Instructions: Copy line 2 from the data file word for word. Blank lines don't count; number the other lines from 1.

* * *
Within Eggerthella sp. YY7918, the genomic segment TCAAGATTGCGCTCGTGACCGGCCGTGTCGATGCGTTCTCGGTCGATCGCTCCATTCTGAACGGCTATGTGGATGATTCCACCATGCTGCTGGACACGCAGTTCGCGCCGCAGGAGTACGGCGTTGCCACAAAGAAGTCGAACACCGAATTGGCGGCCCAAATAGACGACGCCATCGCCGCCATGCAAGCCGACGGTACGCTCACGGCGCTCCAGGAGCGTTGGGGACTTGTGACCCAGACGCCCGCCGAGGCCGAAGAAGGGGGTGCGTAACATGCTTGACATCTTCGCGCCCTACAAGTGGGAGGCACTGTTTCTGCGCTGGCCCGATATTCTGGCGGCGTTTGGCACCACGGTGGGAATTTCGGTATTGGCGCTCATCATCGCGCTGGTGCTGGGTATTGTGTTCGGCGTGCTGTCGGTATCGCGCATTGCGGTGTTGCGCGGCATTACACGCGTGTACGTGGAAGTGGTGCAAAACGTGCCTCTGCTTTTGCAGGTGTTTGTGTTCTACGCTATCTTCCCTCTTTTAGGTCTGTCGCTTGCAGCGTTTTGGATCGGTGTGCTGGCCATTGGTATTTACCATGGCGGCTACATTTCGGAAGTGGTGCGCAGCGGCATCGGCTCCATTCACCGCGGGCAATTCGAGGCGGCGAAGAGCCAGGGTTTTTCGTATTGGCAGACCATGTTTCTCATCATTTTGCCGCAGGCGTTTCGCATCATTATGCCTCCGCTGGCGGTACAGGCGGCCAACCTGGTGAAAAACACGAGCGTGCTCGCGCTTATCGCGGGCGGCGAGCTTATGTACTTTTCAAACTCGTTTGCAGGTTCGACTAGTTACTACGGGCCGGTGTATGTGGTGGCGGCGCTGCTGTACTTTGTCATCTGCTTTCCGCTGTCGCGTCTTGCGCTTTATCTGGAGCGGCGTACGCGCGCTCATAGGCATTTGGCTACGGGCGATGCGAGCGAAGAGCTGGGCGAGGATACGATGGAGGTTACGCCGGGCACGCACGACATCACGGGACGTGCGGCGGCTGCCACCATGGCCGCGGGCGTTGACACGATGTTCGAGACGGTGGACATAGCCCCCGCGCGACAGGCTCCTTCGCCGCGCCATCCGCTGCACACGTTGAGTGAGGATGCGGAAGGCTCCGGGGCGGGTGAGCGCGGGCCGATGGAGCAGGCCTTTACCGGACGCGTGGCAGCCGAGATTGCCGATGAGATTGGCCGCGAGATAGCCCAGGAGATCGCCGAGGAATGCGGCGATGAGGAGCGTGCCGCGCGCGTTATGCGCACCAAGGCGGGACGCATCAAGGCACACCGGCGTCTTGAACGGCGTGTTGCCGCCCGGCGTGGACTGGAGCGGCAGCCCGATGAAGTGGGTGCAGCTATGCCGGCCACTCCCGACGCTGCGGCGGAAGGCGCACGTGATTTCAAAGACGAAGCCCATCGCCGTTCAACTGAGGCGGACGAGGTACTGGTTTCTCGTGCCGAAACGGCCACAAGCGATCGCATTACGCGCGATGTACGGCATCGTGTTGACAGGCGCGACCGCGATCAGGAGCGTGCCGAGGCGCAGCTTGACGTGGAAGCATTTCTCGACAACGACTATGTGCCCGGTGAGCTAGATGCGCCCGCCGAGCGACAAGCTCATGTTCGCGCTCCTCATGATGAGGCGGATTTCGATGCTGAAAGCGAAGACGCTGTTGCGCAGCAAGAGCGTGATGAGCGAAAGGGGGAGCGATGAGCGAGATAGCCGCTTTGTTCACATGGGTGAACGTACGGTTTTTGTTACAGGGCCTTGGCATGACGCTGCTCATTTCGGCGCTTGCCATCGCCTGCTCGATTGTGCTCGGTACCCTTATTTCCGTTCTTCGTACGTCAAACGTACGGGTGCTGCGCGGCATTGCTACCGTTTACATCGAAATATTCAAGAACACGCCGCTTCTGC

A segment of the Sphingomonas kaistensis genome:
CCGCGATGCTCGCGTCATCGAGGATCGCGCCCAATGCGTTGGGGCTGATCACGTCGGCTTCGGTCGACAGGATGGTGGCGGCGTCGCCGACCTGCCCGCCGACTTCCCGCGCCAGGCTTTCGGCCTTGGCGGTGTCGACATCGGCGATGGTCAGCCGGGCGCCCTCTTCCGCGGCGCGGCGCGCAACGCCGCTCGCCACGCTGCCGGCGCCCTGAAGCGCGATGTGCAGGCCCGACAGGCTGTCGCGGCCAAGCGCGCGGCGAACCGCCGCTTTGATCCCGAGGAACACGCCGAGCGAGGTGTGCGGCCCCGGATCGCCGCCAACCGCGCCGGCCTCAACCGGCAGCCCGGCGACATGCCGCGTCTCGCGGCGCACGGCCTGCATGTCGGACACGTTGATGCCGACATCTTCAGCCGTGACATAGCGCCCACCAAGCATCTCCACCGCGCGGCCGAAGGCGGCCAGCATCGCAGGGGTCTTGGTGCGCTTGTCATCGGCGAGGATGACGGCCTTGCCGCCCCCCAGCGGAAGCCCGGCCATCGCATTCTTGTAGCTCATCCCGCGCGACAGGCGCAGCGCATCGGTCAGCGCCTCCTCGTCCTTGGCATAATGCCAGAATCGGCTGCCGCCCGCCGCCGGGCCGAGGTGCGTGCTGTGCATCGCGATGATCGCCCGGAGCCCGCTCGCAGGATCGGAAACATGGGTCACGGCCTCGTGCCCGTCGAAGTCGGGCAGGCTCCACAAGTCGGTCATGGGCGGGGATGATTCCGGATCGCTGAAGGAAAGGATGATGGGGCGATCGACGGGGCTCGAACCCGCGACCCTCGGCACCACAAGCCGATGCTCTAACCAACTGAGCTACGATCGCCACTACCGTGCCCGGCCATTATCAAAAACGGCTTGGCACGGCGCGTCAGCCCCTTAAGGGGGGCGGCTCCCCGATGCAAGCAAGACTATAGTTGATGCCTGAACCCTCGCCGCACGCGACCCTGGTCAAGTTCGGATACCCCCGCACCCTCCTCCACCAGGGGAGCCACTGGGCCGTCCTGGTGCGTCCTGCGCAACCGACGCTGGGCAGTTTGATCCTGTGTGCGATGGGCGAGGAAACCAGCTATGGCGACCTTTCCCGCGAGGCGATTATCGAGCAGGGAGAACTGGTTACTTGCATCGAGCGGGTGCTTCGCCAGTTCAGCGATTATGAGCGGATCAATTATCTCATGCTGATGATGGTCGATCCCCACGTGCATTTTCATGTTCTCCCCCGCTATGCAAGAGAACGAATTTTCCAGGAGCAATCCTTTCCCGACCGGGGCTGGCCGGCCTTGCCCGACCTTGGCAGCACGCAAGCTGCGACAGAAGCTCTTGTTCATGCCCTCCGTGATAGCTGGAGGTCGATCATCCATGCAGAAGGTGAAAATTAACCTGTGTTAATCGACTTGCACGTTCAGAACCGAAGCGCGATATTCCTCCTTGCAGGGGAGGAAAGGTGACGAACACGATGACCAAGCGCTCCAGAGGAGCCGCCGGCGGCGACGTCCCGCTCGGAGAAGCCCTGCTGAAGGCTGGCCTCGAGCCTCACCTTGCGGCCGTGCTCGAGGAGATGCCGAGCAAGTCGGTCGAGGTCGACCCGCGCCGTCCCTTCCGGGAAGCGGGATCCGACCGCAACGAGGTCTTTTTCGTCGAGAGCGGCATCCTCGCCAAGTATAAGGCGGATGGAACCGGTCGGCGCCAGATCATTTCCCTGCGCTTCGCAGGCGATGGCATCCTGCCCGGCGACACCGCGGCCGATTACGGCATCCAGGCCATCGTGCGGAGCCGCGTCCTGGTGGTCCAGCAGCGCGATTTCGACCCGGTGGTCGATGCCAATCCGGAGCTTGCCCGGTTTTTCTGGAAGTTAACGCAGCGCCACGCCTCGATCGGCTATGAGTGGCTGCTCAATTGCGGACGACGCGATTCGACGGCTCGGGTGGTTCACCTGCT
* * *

A segment of the Sphingomonas kaistensis genome: